Had 73 votes gone the other way, Ron Paul would have beaten Michele Bachmann in Ames. He would have been the Winner of the Ames Straw Poll. He got more votes in Ames that Mitt Romney got when he won the thing in 2007.
And yet nobody’s talking about Paul after Ames. I mentioned his showing in the lede of my story on it, and I put up some photos of Ron, Rand Paul, and the massive crowd that came to see them. Everybody else? Not so much. Ames was the official start of the horse race, and Paul isn’t being included in the horse race.
This seemed to piss off Ron Paul’s army of supporters – who, last time around, added up to one million Republican voters. Worse, it pissed off Jon Stewart.
Can we give the media a pass on this? Look: The problem didn’t start with Ron Paul. And it’s not clear that it’s actually a problem. Pretend that political coverage is coverage of 10 high school football teams. Three teams have a chance to win it all; maybe one has a chance to get a perfect record for the year. There’s another team that’s pioneered a lot of the techniques that the other teams are using to win. (In the analogy, maybe decrying the Federal Reserve is the equivilent of the halfback option play.) This team is only set to win a few games, though. It will get less attention than the winning teams.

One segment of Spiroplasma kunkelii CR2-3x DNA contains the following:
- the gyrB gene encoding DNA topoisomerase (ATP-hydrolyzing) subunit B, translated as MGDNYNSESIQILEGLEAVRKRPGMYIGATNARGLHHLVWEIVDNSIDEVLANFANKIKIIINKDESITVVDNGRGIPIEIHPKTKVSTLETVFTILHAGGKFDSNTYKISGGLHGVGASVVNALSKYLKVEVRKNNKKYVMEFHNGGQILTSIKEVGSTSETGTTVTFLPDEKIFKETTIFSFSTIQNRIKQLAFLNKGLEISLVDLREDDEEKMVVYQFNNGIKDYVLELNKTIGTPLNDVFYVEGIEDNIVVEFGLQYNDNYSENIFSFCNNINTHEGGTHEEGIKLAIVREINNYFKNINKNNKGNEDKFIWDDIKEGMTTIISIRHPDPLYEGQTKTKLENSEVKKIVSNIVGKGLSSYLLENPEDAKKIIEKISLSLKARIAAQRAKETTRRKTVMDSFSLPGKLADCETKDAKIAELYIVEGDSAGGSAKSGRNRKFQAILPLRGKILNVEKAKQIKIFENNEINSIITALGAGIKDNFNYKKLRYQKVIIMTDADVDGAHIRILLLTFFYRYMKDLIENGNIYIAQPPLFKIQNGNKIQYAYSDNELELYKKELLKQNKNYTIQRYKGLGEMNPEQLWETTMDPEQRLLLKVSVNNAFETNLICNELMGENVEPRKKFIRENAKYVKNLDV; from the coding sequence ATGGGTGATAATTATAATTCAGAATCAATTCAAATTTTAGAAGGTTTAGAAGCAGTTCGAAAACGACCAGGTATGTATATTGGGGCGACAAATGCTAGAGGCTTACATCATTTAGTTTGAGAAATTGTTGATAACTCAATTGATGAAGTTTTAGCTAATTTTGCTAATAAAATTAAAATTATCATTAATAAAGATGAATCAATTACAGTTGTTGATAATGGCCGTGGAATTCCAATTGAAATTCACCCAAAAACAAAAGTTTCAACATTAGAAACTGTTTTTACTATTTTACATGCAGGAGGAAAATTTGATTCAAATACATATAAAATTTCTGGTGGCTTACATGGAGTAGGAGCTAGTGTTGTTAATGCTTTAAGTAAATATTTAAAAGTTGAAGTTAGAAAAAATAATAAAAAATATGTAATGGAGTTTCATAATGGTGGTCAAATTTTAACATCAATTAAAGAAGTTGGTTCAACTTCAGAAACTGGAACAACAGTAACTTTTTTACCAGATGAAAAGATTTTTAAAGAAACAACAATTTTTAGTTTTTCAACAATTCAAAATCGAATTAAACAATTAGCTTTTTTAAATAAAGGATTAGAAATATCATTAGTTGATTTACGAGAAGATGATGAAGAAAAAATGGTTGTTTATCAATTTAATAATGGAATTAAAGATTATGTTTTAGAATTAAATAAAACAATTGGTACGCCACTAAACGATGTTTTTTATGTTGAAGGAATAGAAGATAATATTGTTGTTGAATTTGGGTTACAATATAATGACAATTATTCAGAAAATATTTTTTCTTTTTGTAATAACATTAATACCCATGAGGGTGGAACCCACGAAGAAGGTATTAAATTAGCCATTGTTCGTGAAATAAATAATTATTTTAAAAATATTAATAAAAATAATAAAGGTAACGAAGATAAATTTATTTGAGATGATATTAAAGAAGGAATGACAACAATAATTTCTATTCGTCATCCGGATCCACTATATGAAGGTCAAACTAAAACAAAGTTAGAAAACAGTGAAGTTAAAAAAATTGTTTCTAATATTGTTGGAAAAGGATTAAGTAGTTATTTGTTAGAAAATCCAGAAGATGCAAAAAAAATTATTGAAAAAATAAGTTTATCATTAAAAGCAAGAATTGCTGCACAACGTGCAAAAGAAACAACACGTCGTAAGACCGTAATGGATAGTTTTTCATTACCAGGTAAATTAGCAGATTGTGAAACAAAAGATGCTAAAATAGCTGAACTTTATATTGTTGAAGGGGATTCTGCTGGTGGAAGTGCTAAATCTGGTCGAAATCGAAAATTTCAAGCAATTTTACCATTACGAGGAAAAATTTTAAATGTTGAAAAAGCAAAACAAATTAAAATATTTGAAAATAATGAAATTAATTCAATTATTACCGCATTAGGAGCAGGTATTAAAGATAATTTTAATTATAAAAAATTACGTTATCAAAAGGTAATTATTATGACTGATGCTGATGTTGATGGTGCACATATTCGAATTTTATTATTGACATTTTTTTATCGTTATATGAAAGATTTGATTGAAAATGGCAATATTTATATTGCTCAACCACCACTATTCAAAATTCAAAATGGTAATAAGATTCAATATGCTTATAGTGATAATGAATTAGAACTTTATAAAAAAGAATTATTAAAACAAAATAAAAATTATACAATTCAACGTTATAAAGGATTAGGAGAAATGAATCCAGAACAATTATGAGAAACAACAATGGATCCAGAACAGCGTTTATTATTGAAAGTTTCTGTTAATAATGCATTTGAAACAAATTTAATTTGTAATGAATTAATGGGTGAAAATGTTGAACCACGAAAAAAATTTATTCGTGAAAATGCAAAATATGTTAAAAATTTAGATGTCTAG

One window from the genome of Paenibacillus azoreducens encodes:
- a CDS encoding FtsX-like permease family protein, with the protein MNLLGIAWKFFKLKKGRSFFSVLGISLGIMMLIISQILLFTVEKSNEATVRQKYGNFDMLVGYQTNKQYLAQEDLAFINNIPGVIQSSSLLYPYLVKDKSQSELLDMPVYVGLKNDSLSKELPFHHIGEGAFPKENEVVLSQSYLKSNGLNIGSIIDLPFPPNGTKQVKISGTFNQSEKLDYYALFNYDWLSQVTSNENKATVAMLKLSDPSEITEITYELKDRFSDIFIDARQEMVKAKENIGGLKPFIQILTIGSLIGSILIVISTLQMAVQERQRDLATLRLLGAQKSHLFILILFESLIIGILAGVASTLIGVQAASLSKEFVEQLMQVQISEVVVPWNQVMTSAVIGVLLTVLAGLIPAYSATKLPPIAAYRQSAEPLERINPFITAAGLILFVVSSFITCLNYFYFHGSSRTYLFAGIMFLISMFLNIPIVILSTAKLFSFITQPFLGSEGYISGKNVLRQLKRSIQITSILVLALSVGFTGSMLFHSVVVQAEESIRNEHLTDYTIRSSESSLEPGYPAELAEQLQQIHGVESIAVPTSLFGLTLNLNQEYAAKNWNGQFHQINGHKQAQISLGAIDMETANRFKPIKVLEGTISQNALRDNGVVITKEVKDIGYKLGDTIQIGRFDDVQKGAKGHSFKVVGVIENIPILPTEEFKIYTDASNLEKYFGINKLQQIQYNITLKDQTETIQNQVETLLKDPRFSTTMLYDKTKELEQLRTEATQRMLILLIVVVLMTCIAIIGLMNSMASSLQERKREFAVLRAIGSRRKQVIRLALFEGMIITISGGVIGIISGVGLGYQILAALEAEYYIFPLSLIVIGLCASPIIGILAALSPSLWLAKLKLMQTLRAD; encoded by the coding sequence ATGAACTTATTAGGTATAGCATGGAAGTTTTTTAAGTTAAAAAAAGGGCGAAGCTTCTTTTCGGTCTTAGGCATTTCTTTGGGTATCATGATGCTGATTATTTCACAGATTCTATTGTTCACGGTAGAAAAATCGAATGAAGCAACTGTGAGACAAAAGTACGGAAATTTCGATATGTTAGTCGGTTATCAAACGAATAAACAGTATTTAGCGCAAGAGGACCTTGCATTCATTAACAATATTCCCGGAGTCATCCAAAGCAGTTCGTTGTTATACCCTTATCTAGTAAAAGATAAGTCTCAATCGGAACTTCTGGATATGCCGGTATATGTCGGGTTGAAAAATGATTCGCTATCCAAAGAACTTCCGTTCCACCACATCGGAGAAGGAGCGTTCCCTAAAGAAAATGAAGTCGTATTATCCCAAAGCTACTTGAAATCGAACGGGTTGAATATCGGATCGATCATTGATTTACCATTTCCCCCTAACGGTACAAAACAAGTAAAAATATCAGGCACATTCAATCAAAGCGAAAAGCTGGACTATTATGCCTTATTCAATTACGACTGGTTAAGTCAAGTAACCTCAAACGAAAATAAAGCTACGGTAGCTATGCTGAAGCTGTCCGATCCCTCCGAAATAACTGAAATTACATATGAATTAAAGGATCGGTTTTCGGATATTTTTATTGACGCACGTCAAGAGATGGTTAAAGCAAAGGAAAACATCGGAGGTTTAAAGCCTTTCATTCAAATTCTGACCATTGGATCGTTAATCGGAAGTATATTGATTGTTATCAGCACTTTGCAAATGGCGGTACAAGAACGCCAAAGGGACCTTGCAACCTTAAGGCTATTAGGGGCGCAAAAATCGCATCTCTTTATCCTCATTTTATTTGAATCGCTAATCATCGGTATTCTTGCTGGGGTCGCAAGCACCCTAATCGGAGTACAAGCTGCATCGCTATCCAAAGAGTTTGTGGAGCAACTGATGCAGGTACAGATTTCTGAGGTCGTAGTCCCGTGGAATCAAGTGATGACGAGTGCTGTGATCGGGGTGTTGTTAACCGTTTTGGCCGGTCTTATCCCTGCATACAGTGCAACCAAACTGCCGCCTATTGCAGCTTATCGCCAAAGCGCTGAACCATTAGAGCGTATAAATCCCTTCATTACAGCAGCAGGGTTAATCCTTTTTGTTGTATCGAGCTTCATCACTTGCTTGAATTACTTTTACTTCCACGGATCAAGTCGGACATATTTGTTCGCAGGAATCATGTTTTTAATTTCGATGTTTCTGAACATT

“Is that supposed to be a defense of why Paul isn’t being covered?” No, it’s an explanation. It’s only meant to explain why Paul isn’t covered, not why Huntsman or Santorum are. Paul got 11,000 caucus votes in 2007, and almost 4,700 votes this time, just at Ames. He’s on track to score at least 15 percent of the vote in the caucuses.
Anyway, there might be a simpler reason for this.